The Ribat-i Malik caravanserai is an inn house, built by Qaghan ruler Abu'l Hasan Shams al-Mulk Nasr (1068-80) towards the end of the eleventh century, between the trade centres of Samarkand and Bukhara. Like the typical Seljuk caravanserai built every 30 kilometres along the Silk Road, the Ribat-i Malik consists of lodging rooms, storerooms, stables, and guard quarters arranged around internal courtyards. However, this caravanserai's fortified walls, defensive towers, monumental interior halls and elaborate portals resemble early Abbasid palaces rather than the common highway stopover. This military-palatial architecture justifies the name ribat or rabat, (Arabic "castle" or "fortress"). The Ribat-i Malik's ruins today stand near the village of Kermine or Nawoiy in Uzbekistan's Navoi province.
The Ribat-i Malik is a square, walled enclosure consisting of four court quadrants. These are symmetrically aligned along a primary axis, defined by the single southern entranceway to the complex. A domed space precedes the imposing entrance portal, which then leads to an entrance forecourt. Enclosed courtyards that housed stables and guardrooms flank either side of this forecourt. Further along the axis, a relatively modest portal leads to a multiple domed space, forming the complex's northern end. Smaller, rectangular courts housing ancillary functions and an elaborate set of apartments flank this domed hall. This complex arrangement of private residential functions in a highway inn suggests functions beyond the essential needs of tradesmen.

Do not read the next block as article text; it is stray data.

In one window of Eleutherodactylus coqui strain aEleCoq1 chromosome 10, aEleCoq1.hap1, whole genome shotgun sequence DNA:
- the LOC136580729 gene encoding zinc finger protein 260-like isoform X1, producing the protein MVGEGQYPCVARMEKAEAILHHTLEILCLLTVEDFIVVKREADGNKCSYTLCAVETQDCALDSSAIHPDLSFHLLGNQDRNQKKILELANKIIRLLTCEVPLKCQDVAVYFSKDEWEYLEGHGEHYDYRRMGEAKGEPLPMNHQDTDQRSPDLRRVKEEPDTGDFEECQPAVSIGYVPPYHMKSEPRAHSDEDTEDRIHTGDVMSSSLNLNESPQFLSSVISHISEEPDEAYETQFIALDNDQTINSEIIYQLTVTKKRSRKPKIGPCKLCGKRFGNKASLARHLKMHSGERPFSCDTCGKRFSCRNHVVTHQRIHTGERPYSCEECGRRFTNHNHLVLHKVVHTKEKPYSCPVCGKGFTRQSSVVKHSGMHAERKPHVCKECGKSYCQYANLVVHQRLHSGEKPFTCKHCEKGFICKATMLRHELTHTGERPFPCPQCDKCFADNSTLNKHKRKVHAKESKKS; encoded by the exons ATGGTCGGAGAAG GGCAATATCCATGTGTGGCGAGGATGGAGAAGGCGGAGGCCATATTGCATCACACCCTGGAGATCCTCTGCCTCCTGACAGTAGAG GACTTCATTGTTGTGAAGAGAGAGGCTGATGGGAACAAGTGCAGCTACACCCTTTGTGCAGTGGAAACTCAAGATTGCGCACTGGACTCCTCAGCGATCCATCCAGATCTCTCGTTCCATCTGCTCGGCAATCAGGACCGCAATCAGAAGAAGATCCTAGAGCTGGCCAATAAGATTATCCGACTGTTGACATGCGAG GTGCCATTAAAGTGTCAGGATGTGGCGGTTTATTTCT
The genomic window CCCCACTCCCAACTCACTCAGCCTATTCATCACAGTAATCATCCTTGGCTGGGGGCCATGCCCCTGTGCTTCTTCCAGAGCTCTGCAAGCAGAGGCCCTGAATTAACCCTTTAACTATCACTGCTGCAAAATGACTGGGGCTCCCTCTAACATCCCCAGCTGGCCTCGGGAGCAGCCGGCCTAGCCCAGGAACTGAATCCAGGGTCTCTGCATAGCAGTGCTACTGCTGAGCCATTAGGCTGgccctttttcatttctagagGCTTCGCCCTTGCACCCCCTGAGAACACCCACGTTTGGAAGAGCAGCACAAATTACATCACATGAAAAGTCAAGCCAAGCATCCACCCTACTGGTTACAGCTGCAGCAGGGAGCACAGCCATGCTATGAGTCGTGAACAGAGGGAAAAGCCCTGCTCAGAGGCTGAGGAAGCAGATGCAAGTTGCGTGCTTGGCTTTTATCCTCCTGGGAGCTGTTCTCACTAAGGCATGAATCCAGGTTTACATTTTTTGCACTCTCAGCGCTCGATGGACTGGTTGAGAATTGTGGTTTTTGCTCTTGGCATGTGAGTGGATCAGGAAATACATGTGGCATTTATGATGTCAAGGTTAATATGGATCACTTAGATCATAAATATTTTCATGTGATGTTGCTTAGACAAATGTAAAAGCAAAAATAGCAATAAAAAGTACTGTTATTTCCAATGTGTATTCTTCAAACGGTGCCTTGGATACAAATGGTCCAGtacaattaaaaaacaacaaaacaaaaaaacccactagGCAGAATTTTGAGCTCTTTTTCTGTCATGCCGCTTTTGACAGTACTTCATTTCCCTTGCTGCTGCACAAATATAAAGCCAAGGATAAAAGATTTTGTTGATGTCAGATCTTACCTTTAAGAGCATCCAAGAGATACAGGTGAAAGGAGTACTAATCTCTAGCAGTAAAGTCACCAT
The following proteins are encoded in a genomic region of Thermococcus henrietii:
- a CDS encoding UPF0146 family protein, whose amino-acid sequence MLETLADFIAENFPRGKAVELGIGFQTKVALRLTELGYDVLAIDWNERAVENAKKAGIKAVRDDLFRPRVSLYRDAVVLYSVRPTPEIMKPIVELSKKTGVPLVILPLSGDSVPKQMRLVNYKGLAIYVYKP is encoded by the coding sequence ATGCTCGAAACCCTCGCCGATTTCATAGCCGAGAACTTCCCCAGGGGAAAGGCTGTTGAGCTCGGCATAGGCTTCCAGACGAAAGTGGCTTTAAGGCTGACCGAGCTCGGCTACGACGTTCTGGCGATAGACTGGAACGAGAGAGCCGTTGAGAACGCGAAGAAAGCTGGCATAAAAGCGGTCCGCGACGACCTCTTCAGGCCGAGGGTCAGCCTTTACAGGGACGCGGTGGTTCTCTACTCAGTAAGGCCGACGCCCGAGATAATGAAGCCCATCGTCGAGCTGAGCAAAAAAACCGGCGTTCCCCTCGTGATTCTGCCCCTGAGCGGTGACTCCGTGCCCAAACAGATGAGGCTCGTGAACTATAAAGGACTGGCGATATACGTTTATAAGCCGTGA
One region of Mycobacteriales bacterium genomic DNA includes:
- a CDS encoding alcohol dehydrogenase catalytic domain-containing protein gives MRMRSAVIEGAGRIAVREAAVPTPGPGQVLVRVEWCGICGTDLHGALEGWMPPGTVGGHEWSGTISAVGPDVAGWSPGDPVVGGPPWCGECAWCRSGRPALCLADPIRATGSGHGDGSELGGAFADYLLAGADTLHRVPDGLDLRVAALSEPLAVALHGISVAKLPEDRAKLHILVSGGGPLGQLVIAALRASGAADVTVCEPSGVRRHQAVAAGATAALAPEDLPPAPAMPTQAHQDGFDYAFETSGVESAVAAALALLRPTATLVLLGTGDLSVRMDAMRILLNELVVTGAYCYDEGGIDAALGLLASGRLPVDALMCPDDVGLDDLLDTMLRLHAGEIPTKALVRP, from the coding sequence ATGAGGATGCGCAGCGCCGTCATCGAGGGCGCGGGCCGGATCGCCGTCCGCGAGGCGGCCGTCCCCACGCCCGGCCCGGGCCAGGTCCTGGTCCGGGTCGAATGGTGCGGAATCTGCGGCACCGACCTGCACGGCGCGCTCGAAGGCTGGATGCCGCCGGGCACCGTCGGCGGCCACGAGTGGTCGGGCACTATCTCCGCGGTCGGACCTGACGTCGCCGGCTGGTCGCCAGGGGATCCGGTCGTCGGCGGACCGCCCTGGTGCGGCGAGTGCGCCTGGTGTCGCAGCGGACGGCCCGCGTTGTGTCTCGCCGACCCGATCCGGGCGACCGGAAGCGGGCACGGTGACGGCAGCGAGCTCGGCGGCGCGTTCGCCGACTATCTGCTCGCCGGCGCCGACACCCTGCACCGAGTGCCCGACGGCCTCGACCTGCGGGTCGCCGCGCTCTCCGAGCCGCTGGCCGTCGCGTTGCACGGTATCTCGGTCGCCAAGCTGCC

Little beyond the entrance portal and portions of the front elevation survive today. Built largely with sun-baked bricks, the Ribat-i Malik's décor consisted of brick tile work, friezes marking cornices and an impressive façade treatment of ornamental embedded cylindrical columns. These semi-columns were connected at the top by arches are a rare façade décor found only on the minaret of Dzharkurgan in the neighbouring Surkhondaryo province. The corner turrets and screen walls of the front façade were higher and more elaborately adorned than the sidewalls. The Ribat-i Malik's remote location and utilitarian architecture has limited tourist interest and state preservation efforts alike.